Is your data putting your business at risk? According to a Deloitte survey, only 19% of organizations indicated that they have strong data governance policies designed to ensure accurate data, manage risks, and stay in compliance.
How an organization handles its data, right down to deciding what to collect, when to share, and how to protect it, is collectively known as data governance.
While mostly accepted as an important and necessary practice, some areas of data governance still raise eyebrows. There is an ethics component involved that can create some controversy. Let’s discuss the Here are the top 6 data governance myths that we are going to debunk:
- Data governance is only for big organizations
- I've already set up data governance; I'm all set!
- Data governance is meant to restrict data access
- IT handles data governance
- Data governance is too expensive or time-consuming
- Data governance is about management controlling data access and Big-Brother type oversight
Data governance helps improve the quality of data available to make decisions. There is no qualifier on the size of the company. If a clothing retailer is constantly struggling with inaccurate inventory data, they will overorder low-volume sales items and underorder higher-demand items, leaving them with bloated stock levels and unhappy customers.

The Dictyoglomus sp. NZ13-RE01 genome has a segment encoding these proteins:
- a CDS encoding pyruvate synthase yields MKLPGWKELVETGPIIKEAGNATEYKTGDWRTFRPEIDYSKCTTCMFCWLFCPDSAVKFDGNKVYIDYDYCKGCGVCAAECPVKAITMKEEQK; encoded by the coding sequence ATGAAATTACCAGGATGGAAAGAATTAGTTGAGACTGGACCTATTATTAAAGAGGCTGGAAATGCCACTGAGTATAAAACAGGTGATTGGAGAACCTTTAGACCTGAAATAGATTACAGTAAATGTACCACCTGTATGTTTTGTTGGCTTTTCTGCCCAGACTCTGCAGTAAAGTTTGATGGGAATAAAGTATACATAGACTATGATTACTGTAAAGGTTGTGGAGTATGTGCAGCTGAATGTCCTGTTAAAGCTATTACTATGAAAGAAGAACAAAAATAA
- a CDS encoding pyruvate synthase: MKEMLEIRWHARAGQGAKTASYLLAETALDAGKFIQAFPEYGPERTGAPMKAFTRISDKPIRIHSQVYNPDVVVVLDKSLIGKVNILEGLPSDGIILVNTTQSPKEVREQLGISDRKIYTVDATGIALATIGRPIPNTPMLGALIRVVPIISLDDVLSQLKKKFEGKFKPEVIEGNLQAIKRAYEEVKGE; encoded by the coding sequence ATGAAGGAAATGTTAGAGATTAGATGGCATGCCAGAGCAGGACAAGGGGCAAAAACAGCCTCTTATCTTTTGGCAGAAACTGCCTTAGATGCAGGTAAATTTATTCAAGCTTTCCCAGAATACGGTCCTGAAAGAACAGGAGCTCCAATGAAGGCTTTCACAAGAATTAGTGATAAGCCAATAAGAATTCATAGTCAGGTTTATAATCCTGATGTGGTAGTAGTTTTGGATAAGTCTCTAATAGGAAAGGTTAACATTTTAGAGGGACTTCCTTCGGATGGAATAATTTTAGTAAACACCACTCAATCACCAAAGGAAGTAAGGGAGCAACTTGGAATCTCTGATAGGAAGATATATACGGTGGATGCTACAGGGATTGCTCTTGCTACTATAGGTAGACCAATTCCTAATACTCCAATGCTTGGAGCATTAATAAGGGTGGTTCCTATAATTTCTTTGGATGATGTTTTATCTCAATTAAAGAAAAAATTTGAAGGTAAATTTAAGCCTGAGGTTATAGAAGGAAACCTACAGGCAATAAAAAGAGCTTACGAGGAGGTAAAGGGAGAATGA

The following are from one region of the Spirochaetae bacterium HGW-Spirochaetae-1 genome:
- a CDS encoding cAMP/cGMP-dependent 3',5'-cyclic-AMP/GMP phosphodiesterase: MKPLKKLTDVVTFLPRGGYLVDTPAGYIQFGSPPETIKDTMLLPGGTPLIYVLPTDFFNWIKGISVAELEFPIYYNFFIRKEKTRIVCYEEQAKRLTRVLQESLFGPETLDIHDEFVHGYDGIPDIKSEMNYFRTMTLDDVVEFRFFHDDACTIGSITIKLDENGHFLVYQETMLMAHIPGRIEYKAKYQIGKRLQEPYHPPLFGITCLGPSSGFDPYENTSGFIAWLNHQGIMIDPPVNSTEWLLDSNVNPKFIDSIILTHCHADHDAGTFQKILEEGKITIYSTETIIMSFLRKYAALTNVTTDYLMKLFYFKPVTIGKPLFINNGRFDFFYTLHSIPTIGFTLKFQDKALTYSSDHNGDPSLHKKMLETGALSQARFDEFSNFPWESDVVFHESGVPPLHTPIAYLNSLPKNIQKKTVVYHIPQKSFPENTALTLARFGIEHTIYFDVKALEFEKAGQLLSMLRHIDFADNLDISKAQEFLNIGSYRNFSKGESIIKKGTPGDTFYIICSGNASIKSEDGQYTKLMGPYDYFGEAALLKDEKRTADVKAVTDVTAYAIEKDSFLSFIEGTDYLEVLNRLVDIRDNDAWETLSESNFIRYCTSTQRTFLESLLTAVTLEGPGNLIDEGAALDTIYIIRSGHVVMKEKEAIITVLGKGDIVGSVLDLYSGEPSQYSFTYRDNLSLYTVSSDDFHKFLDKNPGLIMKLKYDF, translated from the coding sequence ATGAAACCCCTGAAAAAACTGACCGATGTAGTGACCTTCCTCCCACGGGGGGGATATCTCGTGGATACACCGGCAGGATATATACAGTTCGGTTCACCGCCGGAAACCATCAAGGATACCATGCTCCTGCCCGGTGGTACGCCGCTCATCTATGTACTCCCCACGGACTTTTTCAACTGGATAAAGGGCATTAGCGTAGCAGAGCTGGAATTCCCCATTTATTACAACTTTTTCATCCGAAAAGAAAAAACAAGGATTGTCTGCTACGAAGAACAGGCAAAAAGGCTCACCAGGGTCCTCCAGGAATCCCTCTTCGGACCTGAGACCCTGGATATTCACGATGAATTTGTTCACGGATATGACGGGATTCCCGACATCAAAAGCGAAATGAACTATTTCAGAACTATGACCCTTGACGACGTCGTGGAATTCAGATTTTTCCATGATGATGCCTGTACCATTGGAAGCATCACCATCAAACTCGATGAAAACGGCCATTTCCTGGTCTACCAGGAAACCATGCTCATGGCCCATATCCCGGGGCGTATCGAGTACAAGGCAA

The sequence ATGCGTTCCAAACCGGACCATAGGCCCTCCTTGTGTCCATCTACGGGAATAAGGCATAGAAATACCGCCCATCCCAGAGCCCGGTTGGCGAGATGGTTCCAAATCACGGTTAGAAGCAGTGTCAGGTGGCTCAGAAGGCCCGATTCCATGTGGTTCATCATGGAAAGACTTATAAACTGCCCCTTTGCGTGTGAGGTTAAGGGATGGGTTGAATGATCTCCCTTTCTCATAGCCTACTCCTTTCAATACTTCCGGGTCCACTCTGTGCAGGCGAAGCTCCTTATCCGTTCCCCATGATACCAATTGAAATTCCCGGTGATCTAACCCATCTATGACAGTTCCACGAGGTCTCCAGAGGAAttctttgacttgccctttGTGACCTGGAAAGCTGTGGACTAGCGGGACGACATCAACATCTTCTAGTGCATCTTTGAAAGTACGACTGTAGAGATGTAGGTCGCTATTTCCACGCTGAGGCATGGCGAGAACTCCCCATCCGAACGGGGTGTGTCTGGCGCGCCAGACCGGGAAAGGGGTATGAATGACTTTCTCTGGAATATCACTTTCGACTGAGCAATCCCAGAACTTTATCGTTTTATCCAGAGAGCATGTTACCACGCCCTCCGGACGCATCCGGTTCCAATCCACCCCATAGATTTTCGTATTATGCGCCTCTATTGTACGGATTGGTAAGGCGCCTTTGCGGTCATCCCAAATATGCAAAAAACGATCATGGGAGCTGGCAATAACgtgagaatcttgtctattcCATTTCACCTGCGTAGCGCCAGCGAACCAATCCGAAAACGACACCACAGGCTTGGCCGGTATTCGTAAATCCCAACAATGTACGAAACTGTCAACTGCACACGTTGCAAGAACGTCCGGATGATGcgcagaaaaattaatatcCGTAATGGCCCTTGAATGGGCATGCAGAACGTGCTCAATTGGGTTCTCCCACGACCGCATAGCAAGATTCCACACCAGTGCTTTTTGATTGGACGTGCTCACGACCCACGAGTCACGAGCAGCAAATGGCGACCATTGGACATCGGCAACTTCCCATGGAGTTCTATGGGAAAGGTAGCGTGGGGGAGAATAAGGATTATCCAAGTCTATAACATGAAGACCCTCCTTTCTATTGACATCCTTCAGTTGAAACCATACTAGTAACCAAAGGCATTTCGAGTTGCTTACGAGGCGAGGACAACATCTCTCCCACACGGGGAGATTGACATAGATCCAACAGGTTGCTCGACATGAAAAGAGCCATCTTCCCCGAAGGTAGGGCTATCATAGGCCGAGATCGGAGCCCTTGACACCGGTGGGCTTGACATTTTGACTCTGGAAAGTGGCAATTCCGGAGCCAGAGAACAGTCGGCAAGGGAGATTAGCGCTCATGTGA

The same scenario is true whether the retailer has five locations or 500 locations. The impact of poor data governance is felt on both ends of the spectrum; the only difference between small companies and enterprise-level organizations is the scale of the problem.
In fact, since strong data governance can help eliminate waste, small and medium-sized businesses can really benefit from outlining these policies now and implementing them as they grow.
Some businesses understand the importance of data governance policies, but they fail on the follow through. In fact, Deloitte’s survey revealed that about half (48%) of organizations take an ad hoc or poorly organized approach to managing data governance.
Data governance is most effective when the policies are continually reviewed and updated. Since technology and the use of data continues to evolve, it’s only appropriate that data governance policies outlining how an organization uses data also continue to evolve.
Data governance covers a wide span of activities, including data collection, use, stewardship, and lifecycle management. In simple language, that means deciding when to collect data, who to collect it from, and what to do with it once the company has it.
It seems straightforward, but there is an ethics component in data governance that can stir up controversy between opposing viewpoints. For example, one hotly debated topic involves data ownership. When a company collects customer data on an individual–like their name, address, age, birthdate, or ID numbers–who owns that data? Some argue that the company that collected the data exclusively owns it and is free to use it, including by sharing it, as they see fit.
Others, especially those covered under recent legislation like the European Union’s General Data Protection Regulation (GDPR), believe that ownership belongs to the individual as a fundamental human right and that companies that collect data are merely stewards of the information.
While there are many cases where data governance policies support restricted access, the goal is to protect, ensure accuracy, and promote the appropriate use of data.